The Football Association is set to publish the findings and recommendations of an independent review into historical sexual abuse within the sport later today.
The review conducted by Clive Sheldon QC has spoken to abuse survivors and survivor groups and will examine what, if anything, the FA, clubs and individuals knew about reports of abuse between 1970 and 2005 and what action they took.
The review was commissioned by the FA in December 2016, shortly after former player Andy Woodward spoke out about how he had been abused at Crewe by youth coach Barry Bennell.
Bennell was handed an additional four-year sentence in October last year on top of a 30-year term imposed in February 2018 for abusing boys.
The review is also set to look at the handling of other cases, including those of former Southampton youth coach Bob Higgins and Chelsea’s Eddie Heath.
Higgins was jailed for 24 years in 2019 for abusing 24 boys over a 25-year period both with Saints and Peterborough.
Heath’s conduct at Chelsea was the subject of a report by Charles Geekie QC in 2019 which the west London club published.
He worked with the Blues from 1968 to 1979, with Chelsea’s board saying his conduct was “beyond reprehensible”.
The Geekie report criticised Dario Gradi, an assistant coach at Chelsea at the time and who later served as manager of Crewe for 24 years, for not referring a complaint about Heath’s conduct to more senior members of staff at the club.
Gradi told the Geekie report that the father of the boy did not want the complaint to “get Eddie Heath into trouble”, insisting he informed club management of the allegations.
“The fact that he (the father) didn’t want it to go any further, in other words, took the pressure off me as far as I was concerned,” Gradi is quoted as saying in the Geekie report.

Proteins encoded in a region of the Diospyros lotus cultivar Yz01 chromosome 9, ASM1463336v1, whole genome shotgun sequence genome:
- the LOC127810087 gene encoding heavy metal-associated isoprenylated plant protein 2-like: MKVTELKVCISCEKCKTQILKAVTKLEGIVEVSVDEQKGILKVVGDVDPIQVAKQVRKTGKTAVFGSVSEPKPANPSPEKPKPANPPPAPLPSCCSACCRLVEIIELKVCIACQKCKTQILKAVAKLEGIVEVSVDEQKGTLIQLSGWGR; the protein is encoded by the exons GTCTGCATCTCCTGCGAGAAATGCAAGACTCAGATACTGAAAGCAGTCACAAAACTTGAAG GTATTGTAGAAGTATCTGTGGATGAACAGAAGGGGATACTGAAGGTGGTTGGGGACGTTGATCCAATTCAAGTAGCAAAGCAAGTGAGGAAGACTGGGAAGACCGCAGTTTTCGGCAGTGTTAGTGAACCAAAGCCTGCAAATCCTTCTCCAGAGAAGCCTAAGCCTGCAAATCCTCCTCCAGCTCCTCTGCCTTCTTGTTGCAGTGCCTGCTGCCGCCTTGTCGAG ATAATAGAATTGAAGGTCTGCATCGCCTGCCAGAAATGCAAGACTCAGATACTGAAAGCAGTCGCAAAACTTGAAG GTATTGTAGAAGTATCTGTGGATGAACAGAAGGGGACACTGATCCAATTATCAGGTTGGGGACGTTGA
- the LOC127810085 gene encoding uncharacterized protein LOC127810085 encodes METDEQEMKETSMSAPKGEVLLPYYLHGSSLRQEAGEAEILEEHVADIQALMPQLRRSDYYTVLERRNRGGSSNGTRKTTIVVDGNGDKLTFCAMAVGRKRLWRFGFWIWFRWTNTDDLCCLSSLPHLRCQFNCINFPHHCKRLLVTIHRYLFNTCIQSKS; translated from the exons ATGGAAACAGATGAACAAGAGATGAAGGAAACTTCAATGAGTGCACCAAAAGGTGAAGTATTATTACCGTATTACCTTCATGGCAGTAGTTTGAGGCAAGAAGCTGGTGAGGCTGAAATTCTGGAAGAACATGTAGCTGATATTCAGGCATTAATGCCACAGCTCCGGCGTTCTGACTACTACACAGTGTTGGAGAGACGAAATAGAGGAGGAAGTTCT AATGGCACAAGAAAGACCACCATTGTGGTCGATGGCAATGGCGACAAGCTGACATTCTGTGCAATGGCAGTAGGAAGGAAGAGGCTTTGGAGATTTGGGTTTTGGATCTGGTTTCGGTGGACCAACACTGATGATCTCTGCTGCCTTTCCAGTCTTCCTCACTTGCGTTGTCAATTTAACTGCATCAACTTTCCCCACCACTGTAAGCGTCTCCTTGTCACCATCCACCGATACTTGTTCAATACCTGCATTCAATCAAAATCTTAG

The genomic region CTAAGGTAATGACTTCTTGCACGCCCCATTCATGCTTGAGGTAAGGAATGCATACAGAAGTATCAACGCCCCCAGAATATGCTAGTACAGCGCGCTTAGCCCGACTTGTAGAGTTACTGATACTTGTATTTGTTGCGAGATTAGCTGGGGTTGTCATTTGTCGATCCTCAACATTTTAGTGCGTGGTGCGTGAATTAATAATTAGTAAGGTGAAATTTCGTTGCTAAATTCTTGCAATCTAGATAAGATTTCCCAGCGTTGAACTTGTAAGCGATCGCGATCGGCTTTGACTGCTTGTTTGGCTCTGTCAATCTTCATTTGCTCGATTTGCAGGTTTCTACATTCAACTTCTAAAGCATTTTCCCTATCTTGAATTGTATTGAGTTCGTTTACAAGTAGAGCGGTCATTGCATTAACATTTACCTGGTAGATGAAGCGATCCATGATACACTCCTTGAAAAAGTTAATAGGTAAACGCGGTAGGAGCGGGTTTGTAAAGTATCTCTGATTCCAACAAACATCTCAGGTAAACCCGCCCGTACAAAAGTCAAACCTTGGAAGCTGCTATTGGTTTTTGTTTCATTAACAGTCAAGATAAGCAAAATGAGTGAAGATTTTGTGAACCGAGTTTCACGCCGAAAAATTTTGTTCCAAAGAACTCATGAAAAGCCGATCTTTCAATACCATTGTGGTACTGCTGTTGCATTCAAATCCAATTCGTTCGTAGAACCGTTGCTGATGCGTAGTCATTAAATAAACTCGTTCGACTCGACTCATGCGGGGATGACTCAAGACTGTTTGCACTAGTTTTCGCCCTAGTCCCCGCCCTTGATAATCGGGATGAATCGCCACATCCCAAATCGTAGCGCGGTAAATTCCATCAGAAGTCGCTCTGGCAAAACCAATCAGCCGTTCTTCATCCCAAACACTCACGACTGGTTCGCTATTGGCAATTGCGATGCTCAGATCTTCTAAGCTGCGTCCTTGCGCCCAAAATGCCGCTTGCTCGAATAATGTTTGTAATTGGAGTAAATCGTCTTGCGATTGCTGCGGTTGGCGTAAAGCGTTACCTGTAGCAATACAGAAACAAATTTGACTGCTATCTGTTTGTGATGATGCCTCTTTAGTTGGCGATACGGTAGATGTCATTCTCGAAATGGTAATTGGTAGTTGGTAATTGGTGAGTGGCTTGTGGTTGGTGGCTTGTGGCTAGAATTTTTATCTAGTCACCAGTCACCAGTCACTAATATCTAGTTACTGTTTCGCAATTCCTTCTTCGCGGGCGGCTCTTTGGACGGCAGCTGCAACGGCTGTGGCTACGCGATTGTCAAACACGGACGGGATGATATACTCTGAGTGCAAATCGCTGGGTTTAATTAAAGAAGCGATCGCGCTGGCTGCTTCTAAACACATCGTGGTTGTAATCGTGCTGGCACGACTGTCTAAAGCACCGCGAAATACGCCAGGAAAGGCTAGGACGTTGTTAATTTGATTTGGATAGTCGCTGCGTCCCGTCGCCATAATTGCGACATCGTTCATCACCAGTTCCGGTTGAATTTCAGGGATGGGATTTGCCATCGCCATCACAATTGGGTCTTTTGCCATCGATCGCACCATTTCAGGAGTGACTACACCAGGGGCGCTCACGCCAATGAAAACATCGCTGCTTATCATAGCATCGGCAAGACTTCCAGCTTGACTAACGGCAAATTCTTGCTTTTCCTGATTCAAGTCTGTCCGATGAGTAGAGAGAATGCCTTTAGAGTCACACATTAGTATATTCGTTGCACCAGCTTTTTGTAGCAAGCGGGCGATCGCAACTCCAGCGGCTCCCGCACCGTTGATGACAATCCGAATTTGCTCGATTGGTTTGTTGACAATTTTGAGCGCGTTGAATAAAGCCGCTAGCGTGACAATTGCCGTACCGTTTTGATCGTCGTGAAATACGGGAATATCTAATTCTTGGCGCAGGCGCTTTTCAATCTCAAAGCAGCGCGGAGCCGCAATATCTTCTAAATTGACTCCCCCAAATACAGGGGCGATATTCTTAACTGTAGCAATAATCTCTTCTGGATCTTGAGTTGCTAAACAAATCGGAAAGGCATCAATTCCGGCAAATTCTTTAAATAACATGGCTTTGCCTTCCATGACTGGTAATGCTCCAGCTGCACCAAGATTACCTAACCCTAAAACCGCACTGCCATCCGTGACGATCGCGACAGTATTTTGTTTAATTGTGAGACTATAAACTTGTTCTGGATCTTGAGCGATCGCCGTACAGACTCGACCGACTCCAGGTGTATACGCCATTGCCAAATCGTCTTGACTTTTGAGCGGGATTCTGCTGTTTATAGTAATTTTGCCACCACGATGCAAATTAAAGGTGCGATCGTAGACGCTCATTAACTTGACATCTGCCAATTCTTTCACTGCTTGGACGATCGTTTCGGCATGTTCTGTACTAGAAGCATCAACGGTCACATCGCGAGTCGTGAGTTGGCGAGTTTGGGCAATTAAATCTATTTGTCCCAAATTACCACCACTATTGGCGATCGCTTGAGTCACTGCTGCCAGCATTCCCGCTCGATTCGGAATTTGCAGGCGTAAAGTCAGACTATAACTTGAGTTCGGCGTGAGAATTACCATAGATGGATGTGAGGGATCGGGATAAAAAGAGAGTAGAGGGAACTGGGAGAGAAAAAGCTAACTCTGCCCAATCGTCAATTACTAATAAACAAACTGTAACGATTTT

“I think I probably would have tried to stand up for Eddie Heath a bit.”
When asked if he offered an apology, Gradi told the Geekie report: “No. What could I apologise for?”
Gradi also contributed to the Sheldon Review.
The review is expected to also offer new safeguarding recommendations.
Ian Ackley, a survivor of repeated abuse at the hands of Bennell and who until recently was part of a survivors’ panel assisting the review, said: “I’m not qualified or I’m not sure what value there is in me personally pointing the finger of blame.
“I think it’s important to identify what mistakes there were, what the gaps were, where we went wrong, what could be done better.
“For me I think the value is in today and tomorrow, and once we identify those things can we involve people with a lived experience in what we’re doing.
“The FA has made huge strides. They recognise wholeheartedly that it’s something that will never stop.
“The joined-up work is starting to happen, the FA definitely get it.”
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